The Sports Solution To Brands' Live Video Woes

After a serial killer used Facebook Live to broadcast his confession, having used their video platform to share footage of himself murdering an elderly man, many marketers were left asking: Do we really want to be on the live bandwagon right now? 

Sinister events like this trigger a renewed sense of urgency for brands to revisit their live content strategy — even if the best strategy is to stay away.

But is it? 

There are less risky yet lucrative ways brands can capitalize on live content — and sports is an excellent place to start. 

For starters, live sports are aligned with tradition. Especially in times of uncertainty and change, people yearn for the comfort and predictability of a simpler, more wholesome time. Watching sports is a time-honored, shared experience for millions of consumers and their loved ones. It’s a way to engage in those legacy rituals, like indulging in beer and pizza with friends and family, or marking the start of spring with a season opener with hot dogs and (more) beer. This holds a major opportunity for brands to connect with consumers while they are in a mindset and environment infused with positive feelings.

Of course, people also watch sports for the suspense. Who wins, who gets benched, and how the refs call the game are all elements that make tuning in worth viewers’ time. But there is also a reassuring lack of variation in sports: the same seasons, tournaments, and drafts happen annually. That means advertisers can go into a sporting event with confidence about what certain games are going to deliver. 

This should be especially valuable to media buyers. As content formats have multiplied, the buy-side of advertising has been under tremendous pressure to assess a seemingly infinite number of opportunities and their accompanying risks. Live sports can make life easier and less crisis-prone for them, too. Media buyers can take comfort in knowing they’re probably not going to be advertising during a live murder scene. 

When it comes to sports, marketers should consider both linear ads and brand integrations. This kind of sports advertising can be very effective if the placement aligns with who you are as a brand. Everybody associates Gatorade with the celebratory spirit of its product being dumped on the heads of the game-winning football team. Accordingly, Gatorade is seen as a drink for elite athletes, with a halo of victory and festivity.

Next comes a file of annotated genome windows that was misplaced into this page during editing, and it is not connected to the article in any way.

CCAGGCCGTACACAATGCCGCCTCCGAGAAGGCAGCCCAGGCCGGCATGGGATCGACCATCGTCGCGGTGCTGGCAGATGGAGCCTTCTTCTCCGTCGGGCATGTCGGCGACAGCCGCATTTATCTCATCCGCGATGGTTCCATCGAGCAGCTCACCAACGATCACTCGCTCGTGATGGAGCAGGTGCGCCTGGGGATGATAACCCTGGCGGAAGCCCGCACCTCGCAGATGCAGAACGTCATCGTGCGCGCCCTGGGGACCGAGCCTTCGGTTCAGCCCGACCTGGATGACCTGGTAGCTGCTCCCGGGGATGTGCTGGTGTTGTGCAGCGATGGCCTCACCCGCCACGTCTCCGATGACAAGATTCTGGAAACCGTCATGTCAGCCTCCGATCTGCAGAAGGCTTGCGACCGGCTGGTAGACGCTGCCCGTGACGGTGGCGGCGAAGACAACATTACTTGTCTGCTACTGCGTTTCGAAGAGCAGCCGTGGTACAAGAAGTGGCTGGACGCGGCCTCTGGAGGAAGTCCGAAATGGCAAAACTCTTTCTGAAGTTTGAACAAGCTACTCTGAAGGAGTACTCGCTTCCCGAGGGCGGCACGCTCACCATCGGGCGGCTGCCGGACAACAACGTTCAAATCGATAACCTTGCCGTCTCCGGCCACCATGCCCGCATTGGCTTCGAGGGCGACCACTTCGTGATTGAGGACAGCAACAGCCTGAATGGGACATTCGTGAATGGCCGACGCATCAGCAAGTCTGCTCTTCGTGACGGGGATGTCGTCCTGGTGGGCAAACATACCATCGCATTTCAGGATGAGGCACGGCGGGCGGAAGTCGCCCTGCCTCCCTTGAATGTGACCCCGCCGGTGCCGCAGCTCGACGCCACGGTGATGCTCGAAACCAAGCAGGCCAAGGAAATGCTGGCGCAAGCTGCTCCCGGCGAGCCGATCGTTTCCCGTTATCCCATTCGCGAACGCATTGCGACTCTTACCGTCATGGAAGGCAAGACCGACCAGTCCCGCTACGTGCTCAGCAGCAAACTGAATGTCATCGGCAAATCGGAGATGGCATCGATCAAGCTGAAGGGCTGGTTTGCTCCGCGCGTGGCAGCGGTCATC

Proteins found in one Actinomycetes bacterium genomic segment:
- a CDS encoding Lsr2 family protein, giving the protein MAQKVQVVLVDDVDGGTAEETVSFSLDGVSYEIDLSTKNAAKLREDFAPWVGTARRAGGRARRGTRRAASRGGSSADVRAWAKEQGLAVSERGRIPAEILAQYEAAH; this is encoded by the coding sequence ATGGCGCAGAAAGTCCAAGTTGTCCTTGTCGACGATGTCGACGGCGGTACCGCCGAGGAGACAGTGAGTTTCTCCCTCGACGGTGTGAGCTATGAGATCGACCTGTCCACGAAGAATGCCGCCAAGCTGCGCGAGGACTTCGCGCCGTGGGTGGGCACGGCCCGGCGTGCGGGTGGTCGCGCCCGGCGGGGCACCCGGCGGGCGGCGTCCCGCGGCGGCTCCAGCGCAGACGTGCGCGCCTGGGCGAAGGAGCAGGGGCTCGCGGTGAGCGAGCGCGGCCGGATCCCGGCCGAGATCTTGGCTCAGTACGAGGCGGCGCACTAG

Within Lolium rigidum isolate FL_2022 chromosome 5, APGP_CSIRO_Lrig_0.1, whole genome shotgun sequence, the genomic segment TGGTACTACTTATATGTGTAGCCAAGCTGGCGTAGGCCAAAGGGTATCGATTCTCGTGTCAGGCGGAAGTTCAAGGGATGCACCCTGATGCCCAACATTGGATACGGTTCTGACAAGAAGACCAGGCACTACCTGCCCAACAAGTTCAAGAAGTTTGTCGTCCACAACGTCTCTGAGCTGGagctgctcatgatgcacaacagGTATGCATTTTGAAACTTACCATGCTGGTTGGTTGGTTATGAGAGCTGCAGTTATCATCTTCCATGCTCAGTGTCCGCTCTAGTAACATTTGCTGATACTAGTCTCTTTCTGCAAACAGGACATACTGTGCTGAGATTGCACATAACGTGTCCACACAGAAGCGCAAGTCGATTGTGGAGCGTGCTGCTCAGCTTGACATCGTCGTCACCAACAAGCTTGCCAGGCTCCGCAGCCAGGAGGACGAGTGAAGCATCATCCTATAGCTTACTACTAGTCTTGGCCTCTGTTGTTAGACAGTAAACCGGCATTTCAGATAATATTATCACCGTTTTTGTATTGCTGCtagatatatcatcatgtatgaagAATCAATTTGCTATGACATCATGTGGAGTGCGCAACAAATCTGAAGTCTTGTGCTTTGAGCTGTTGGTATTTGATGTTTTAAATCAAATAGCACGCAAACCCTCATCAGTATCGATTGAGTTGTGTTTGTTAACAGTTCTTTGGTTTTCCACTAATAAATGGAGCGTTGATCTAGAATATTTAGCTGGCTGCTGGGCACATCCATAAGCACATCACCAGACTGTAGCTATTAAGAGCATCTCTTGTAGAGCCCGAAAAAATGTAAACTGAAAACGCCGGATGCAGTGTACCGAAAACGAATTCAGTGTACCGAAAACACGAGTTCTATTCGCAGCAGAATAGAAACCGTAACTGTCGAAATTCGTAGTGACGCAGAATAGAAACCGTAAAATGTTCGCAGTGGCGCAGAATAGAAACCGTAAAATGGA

Brand integrations in these competitions can be especially effective in an environment where consumers continue to engage in that age-old practice of turning their attention away during commercial breaks. Research confirms that those who are active on a second screen while watching TV are less likely to notice and engage with the commercials they’re exposed to during the show. One thing working to brands’ advantage here is the parallel engagement consumers often experience on social media. Capitalizing on real-time and post-game online chatter, with a tightly integrated, brand-building strategy, can help extend and deepen the impact of advertising. 

No matter how live content evolves, the demands on marketers remain the same:, create awareness, build the brand, persuade consumers to consider your product, and ultimately increase sales. And while live video might be the flavor of the month, brands ultimately need to execute in a way that’s ready for prime-time. In contrast with the danger and uncertainty of live streaming, consumer-generated video, live sports offers both a safer bet and one much more likely to pay higher returns. Bonus: It’s ready for prime-time and weekend afternoons.

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